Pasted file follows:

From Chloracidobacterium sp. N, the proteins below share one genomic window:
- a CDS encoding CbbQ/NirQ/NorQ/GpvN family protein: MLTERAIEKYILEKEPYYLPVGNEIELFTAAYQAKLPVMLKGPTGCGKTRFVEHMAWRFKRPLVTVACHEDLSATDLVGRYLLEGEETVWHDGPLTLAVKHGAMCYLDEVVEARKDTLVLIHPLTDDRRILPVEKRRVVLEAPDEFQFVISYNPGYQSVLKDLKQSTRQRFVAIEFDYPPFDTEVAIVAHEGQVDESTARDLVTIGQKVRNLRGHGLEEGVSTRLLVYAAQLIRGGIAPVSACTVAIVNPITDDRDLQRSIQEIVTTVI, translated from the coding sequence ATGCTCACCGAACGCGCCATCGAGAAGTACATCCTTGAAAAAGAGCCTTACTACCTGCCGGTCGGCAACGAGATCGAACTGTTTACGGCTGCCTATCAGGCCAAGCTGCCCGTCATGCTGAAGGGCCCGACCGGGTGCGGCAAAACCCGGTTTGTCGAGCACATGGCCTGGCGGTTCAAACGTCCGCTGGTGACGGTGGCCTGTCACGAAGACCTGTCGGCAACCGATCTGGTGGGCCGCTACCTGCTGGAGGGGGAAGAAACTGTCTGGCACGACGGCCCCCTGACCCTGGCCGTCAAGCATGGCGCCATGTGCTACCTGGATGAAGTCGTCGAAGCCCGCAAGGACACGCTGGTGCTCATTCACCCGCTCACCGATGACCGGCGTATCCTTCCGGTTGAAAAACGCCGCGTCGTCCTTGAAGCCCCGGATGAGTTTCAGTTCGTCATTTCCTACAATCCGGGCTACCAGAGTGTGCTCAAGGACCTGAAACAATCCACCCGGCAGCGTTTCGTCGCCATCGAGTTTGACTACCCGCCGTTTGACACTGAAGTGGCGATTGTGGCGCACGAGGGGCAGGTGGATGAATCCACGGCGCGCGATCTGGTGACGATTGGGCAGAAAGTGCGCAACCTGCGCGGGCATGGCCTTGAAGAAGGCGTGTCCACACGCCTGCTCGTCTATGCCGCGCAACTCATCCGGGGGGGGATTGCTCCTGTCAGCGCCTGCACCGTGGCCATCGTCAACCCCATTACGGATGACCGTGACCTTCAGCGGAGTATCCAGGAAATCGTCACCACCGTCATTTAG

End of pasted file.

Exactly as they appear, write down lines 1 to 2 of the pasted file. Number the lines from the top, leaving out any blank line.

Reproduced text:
From Chloracidobacterium sp. N, the proteins below share one genomic window:
- a CDS encoding CbbQ/NirQ/NorQ/GpvN family protein: MLTERAIEKYILEKEPYYLPVGNEIELFTAAYQAKLPVMLKGPTGCGKTRFVEHMAWRFKRPLVTVACHEDLSATDLVGRYLLEGEETVWHDGPLTLAVKHGAMCYLDEVVEARKDTLVLIHPLTDDRRILPVEKRRVVLEAPDEFQFVISYNPGYQSVLKDLKQSTRQRFVAIEFDYPPFDTEVAIVAHEGQVDESTARDLVTIGQKVRNLRGHGLEEGVSTRLLVYAAQLIRGGIAPVSACTVAIVNPITDDRDLQRSIQEIVTTVI, translated from the coding sequence ATGCTCACCGAACGCGCCATCGAGAAGTACATCCTTGAAAAAGAGCCTTACTACCTGCCGGTCGGCAACGAGATCGAACTGTTTACGGCTGCCTATCAGGCCAAGCTGCCCGTCATGCTGAAGGGCCCGACCGGGTGCGGCAAAACCCGGTTTGTCGAGCACATGGCCTGGCGGTTCAAACGTCCGCTGGTGACGGTGGCCTGTCACGAAGACCTGTCGGCAACCGATCTGGTGGGCCGCTACCTGCTGGAGGGGGAAGAAACTGTCTGGCACGACGGCCCCCTGACCCTGGCCGTCAAGCATGGCGCCATGTGCTACCTGGATGAAGTCGTCGAAGCCCGCAAGGACACGCTGGTGCTCATTCACCCGCTCACCGATGACCGGCGTATCCTTCCGGTTGAAAAACGCCGCGTCGTCCTTGAAGCCCCGGATGAGTTTCAGTTCGTCATTTCCTACAATCCGGGCTACCAGAGTGTGCTCAAGGACCTGAAACAATCCACCCGGCAGCGTTTCGTCGCCATCGAGTTTGACTACCCGCCGTTTGACACTGAAGTGGCGATTGTGGCGCACGAGGGGCAGGTGGATGAATCCACGGCGCGCGATCTGGTGACGATTGGGCAGAAAGTGCGCAACCTGCGCGGGCATGGCCTTGAAGAAGGCGTGTCCACACGCCTGCTCGTCTATGCCGCGCAACTCATCCGGGGGGGGATTGCTCCTGTCAGCGCCTGCACCGTGGCCATCGTCAACCCCATTACGGATGACCGTGACCTTCAGCGGAGTATCCAGGAAATCGTCACCACCGTCATTTAG